Is this a spoofed SYN flood?
At first glance, this may look like an attack. An attacker can initiate a SYN Flood without using his real IP address. An attacker crafts a packet with an origin IP of a known IP such as that of a blackhole dns server. Your server may exhaust resources while attempting to respond with a SYN-ACK packet.
How can I tell
If your server does respond with a SYN-ACK packet, then the original packet is likely spoofed if the server doesn't respond with a final ACK packet.
Why am I seeing TCP traffic for DNS?
A request sent to one of these servers will result in a response being returned to the client. The response will typically be a UDP datagram, although it's perfectly valid for requests to be made over TCP. In both cases, the source port of packets returning to the site that originated the DNS request will be 53.
Explanations provided by RFC6305
Section 6 of RFC6305 provides further explanations of why you may see this traffic.
Inbound Traffic from AS112 Servers
Where firewalls or intrusion detection systems (IDSs) are
configured to block traffic received from AS112 servers,
superficial review of the traffic may seem alarming to site
Since requests directed ultimately to AS112 servers are usually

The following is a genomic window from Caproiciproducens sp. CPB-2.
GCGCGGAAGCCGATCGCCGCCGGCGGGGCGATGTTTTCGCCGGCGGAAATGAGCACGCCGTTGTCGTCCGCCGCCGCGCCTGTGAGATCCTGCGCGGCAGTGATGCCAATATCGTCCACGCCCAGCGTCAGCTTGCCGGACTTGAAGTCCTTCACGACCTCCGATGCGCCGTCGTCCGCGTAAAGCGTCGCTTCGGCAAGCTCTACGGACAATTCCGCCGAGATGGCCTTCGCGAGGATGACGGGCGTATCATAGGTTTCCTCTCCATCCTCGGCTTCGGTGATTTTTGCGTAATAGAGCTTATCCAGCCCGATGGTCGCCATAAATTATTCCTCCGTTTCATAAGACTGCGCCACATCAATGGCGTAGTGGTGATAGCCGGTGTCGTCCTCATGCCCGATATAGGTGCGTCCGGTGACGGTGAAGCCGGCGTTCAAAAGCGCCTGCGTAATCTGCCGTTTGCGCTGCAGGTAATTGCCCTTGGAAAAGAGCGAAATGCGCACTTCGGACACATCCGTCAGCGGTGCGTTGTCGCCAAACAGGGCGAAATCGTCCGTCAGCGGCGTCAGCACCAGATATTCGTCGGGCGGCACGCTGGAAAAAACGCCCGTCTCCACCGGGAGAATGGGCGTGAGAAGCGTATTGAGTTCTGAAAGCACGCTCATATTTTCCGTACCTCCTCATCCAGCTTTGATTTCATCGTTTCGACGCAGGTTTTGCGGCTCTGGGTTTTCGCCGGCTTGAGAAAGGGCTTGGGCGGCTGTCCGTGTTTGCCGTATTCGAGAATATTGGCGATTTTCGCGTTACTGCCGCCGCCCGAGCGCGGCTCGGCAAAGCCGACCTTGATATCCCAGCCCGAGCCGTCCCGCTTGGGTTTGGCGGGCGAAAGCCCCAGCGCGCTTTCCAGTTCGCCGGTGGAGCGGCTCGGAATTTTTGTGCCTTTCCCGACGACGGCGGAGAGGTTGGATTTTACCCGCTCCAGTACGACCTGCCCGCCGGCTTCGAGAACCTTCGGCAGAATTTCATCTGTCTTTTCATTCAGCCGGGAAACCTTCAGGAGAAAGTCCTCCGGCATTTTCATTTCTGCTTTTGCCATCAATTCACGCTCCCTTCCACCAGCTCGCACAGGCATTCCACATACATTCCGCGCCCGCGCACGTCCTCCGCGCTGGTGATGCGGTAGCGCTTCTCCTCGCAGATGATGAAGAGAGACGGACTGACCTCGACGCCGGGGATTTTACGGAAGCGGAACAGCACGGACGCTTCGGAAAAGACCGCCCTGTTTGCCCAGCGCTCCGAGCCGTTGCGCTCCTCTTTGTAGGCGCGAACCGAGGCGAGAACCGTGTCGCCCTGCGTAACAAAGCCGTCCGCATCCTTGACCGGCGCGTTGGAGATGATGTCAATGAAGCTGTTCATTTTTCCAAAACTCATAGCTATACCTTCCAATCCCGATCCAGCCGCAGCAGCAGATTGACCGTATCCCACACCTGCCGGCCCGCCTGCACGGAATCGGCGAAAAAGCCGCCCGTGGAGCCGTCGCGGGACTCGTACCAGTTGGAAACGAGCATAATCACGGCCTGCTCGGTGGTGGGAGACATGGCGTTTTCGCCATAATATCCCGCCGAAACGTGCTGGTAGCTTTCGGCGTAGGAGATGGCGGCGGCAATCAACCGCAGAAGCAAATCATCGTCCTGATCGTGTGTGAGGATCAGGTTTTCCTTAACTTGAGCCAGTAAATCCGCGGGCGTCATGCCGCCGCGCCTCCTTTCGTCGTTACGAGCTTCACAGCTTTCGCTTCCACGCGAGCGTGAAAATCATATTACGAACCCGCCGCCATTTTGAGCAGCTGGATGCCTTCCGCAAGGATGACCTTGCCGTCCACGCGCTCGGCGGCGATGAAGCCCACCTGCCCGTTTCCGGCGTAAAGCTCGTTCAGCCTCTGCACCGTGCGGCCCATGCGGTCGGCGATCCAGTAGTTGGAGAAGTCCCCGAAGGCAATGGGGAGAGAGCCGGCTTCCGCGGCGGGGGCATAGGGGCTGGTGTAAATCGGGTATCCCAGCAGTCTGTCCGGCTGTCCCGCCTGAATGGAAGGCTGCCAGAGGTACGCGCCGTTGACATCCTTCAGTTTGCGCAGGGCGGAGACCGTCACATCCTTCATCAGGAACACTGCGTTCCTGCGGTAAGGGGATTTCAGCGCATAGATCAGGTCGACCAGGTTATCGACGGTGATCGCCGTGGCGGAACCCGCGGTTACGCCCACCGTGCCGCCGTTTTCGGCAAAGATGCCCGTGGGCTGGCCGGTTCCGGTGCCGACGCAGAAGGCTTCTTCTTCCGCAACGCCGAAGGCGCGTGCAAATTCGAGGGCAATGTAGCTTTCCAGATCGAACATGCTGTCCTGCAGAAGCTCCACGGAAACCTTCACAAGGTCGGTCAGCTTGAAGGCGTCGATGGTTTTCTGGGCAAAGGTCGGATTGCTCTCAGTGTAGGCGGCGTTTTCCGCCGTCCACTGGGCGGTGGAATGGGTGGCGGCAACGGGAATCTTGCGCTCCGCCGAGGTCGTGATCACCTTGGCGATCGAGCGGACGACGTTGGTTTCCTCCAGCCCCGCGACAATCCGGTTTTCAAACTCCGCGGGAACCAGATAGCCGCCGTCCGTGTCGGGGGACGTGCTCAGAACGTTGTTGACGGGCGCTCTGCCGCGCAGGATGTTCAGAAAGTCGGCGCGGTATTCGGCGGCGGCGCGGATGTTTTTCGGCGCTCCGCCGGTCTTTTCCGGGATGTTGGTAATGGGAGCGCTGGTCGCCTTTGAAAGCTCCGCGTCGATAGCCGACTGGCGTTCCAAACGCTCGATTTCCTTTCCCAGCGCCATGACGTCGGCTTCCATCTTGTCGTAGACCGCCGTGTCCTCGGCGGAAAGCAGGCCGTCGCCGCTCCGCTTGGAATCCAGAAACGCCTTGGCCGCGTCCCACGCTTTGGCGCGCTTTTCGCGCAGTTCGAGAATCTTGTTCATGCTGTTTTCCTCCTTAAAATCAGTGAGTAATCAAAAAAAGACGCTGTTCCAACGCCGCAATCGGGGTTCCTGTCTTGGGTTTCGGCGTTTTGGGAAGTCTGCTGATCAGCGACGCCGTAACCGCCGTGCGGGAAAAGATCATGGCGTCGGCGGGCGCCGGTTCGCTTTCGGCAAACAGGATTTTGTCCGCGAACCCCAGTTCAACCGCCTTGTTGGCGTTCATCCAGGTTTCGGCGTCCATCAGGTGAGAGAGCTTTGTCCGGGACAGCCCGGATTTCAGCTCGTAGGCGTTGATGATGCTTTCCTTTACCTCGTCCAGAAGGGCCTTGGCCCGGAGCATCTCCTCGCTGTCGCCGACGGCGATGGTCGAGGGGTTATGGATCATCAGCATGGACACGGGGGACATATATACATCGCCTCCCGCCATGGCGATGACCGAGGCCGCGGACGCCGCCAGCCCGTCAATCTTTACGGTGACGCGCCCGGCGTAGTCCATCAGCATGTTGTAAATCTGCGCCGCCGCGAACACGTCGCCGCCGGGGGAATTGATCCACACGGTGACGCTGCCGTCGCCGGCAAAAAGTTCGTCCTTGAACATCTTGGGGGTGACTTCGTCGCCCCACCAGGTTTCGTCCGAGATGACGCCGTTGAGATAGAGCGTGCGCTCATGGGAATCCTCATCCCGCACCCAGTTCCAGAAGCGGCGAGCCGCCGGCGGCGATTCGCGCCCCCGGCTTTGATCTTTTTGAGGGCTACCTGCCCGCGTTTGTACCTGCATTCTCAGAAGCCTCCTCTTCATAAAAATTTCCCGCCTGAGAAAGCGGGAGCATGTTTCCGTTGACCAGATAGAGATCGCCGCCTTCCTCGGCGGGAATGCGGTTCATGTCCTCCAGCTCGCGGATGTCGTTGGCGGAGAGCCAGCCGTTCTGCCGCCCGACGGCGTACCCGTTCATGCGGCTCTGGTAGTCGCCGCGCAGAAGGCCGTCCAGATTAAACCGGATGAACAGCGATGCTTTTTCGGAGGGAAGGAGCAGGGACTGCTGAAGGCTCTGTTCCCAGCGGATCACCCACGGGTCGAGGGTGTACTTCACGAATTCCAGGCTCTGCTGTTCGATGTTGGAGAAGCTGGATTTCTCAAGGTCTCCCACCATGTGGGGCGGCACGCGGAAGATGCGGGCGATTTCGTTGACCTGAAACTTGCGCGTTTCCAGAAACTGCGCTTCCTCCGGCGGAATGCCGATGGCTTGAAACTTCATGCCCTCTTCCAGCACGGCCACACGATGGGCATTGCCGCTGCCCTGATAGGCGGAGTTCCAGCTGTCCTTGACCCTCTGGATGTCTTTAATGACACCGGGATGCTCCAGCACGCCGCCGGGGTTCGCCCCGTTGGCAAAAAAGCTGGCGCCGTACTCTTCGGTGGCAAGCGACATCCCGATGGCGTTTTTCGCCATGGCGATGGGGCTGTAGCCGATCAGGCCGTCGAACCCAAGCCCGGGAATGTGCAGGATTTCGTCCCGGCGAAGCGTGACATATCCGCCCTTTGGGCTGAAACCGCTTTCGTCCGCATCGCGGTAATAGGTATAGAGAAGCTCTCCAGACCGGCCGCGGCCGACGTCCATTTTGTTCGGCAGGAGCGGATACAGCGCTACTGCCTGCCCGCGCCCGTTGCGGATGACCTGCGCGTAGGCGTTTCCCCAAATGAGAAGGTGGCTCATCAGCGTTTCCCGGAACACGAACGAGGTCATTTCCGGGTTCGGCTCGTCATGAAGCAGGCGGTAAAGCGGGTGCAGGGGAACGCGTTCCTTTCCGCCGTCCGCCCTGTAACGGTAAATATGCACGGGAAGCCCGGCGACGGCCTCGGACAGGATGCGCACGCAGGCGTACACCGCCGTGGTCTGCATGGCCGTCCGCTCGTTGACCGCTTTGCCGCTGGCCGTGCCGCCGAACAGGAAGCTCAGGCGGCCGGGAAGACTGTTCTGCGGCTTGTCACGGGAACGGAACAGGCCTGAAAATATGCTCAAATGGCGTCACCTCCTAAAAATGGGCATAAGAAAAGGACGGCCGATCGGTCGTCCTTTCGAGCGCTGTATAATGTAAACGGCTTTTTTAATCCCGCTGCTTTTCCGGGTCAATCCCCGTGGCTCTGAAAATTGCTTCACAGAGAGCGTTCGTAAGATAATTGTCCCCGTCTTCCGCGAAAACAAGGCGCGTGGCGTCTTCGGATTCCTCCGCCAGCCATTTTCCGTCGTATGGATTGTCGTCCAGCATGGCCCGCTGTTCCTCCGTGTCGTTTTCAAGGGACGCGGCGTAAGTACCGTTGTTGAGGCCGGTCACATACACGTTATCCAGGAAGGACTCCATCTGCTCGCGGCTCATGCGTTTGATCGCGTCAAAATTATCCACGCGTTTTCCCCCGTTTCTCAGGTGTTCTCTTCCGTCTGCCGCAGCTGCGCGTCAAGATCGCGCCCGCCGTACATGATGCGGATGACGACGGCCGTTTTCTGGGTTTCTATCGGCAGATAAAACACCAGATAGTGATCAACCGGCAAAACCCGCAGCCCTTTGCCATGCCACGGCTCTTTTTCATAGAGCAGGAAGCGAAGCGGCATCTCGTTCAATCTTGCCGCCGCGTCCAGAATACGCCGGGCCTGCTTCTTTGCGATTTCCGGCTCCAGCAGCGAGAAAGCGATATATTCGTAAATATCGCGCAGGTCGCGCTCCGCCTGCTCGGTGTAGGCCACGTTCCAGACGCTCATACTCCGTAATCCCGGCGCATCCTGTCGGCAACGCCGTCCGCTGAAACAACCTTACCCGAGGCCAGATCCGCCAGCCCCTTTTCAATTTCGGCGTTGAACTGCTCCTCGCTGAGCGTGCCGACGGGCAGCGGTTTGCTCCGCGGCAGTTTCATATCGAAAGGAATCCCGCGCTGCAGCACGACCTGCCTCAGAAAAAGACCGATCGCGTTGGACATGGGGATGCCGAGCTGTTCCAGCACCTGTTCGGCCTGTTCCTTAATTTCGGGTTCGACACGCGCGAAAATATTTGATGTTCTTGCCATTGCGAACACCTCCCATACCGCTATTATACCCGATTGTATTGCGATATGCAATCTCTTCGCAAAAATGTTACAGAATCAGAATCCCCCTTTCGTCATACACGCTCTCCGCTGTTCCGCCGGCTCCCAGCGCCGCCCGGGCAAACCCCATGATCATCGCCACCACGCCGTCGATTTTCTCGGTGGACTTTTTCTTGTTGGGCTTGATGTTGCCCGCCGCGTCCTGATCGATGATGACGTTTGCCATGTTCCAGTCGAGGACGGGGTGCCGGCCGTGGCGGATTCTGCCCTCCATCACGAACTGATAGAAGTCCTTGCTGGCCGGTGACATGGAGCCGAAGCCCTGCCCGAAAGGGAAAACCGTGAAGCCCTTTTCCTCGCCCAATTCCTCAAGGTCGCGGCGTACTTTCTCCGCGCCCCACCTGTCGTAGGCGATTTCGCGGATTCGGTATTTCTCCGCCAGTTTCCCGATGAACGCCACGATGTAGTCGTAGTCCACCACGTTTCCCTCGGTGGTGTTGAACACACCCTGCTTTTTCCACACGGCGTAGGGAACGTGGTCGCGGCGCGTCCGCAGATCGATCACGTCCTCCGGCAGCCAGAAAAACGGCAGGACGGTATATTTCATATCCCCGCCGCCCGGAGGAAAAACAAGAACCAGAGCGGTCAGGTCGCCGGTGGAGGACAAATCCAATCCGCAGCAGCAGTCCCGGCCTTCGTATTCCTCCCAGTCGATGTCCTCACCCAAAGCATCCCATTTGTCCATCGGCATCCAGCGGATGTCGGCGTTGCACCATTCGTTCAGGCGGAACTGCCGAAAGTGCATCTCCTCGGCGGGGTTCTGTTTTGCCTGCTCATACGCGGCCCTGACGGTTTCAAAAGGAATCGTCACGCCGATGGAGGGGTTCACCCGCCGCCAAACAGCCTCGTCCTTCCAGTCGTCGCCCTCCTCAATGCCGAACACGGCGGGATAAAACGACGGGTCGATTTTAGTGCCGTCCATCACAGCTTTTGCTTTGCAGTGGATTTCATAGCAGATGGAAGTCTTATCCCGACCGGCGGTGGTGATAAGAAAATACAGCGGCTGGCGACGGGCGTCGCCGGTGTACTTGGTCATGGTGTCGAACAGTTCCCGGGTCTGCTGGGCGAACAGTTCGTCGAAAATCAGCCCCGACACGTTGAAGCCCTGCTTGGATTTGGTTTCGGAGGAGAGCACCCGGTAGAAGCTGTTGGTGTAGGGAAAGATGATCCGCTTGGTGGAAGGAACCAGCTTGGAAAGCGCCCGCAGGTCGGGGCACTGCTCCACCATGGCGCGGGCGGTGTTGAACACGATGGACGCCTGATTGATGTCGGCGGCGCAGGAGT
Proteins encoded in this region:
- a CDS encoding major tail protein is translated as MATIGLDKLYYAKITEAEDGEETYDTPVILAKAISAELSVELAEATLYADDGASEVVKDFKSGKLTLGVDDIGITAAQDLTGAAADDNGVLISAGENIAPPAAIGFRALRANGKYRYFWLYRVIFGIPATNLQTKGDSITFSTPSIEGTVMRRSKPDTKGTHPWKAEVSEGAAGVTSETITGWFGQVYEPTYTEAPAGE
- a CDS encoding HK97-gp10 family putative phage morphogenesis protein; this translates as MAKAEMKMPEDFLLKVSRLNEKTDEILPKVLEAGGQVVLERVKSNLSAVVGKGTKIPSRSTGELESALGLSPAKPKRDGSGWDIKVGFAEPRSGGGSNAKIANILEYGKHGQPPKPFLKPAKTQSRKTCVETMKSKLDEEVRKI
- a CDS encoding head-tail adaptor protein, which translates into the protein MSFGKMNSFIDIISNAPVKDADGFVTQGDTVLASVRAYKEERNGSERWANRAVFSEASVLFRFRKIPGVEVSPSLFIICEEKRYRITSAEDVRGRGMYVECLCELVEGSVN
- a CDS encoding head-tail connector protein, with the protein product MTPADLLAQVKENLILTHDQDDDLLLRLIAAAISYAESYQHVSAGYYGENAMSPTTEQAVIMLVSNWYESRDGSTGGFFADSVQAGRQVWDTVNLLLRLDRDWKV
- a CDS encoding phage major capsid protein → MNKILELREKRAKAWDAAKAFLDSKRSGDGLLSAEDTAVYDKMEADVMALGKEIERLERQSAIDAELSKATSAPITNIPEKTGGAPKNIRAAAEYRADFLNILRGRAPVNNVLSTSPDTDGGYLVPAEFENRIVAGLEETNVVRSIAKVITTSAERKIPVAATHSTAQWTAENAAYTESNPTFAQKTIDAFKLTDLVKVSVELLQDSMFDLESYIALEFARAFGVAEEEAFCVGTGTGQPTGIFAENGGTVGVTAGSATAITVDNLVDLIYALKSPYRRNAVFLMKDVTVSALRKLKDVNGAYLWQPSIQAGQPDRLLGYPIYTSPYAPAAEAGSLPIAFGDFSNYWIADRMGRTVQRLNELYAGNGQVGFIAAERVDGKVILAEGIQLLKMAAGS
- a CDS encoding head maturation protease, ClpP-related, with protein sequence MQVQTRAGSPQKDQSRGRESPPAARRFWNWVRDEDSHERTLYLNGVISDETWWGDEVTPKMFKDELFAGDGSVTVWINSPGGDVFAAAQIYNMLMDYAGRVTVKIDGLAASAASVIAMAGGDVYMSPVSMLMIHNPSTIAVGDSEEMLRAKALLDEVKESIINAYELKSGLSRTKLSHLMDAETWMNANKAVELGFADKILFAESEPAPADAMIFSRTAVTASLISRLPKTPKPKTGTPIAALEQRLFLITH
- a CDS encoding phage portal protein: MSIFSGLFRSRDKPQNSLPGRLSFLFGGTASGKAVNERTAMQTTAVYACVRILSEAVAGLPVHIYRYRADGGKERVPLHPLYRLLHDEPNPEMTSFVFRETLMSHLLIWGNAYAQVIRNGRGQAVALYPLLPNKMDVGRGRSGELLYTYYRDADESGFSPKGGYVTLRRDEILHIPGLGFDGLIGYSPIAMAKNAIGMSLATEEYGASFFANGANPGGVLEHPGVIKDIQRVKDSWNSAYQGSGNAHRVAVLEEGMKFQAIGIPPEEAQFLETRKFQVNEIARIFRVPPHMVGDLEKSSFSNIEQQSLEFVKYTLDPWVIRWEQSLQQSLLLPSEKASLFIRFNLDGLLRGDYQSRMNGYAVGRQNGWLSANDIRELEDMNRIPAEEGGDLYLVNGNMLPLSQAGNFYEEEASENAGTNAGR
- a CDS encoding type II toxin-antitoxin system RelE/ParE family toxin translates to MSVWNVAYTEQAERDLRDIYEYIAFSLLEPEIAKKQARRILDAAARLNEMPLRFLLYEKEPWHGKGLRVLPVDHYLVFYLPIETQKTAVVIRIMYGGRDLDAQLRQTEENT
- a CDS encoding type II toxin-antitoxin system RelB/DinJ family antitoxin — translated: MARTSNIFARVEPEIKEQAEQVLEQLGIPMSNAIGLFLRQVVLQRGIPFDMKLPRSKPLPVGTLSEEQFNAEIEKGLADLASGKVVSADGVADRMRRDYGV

triggered automatically by applications, review of firewall logs
may indicate a large number of policy violations occurring over an
extended period of time.
Where responses from AS112 servers are blocked by firewalls, hosts
will often retry, often with a relatively high frequency. This
can cause inbound traffic to be misclassified as a denial-of-
service (DoS) attack. In some cases, the source ports used by
individual hosts for successive retries increase in a predictable
fashion (e.g. monotonically), which can cause the replies from the
AS112 server to resemble a port scan.
A site administrator may attempt to perform active measurement of
the remote host in response to alarms raised by inbound traffic,
e.g. initiating a port scan in order to gather information about
the host which is apparently attacking the site. Such a scan will
usually result in additional inbound traffic to the site
performing the measurement, e.g., an apparent flood of ICMP
messages that may trigger additional firewall alarms and obfuscate
the process of identifying the originally problematic traffic.